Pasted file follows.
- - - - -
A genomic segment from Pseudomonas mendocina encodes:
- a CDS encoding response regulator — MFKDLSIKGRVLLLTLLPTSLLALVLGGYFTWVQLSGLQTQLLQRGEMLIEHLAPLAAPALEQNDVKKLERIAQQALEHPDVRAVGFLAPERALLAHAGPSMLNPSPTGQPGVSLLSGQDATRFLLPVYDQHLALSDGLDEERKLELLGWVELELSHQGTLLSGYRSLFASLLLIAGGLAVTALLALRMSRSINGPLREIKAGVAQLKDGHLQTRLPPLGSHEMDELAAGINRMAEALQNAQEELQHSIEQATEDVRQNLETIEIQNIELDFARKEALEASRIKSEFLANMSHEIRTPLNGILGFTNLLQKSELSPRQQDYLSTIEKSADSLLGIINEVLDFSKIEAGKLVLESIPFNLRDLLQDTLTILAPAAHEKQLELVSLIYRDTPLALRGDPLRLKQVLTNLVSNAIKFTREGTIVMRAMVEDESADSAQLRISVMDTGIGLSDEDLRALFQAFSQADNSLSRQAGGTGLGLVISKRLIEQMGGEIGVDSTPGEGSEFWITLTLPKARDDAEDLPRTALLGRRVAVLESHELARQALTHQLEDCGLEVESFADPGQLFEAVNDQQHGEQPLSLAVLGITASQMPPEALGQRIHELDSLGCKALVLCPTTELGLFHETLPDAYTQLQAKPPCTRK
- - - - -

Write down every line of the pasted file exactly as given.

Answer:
A genomic segment from Pseudomonas mendocina encodes:
- a CDS encoding response regulator — MFKDLSIKGRVLLLTLLPTSLLALVLGGYFTWVQLSGLQTQLLQRGEMLIEHLAPLAAPALEQNDVKKLERIAQQALEHPDVRAVGFLAPERALLAHAGPSMLNPSPTGQPGVSLLSGQDATRFLLPVYDQHLALSDGLDEERKLELLGWVELELSHQGTLLSGYRSLFASLLLIAGGLAVTALLALRMSRSINGPLREIKAGVAQLKDGHLQTRLPPLGSHEMDELAAGINRMAEALQNAQEELQHSIEQATEDVRQNLETIEIQNIELDFARKEALEASRIKSEFLANMSHEIRTPLNGILGFTNLLQKSELSPRQQDYLSTIEKSADSLLGIINEVLDFSKIEAGKLVLESIPFNLRDLLQDTLTILAPAAHEKQLELVSLIYRDTPLALRGDPLRLKQVLTNLVSNAIKFTREGTIVMRAMVEDESADSAQLRISVMDTGIGLSDEDLRALFQAFSQADNSLSRQAGGTGLGLVISKRLIEQMGGEIGVDSTPGEGSEFWITLTLPKARDDAEDLPRTALLGRRVAVLESHELARQALTHQLEDCGLEVESFADPGQLFEAVNDQQHGEQPLSLAVLGITASQMPPEALGQRIHELDSLGCKALVLCPTTELGLFHETLPDAYTQLQAKPPCTRK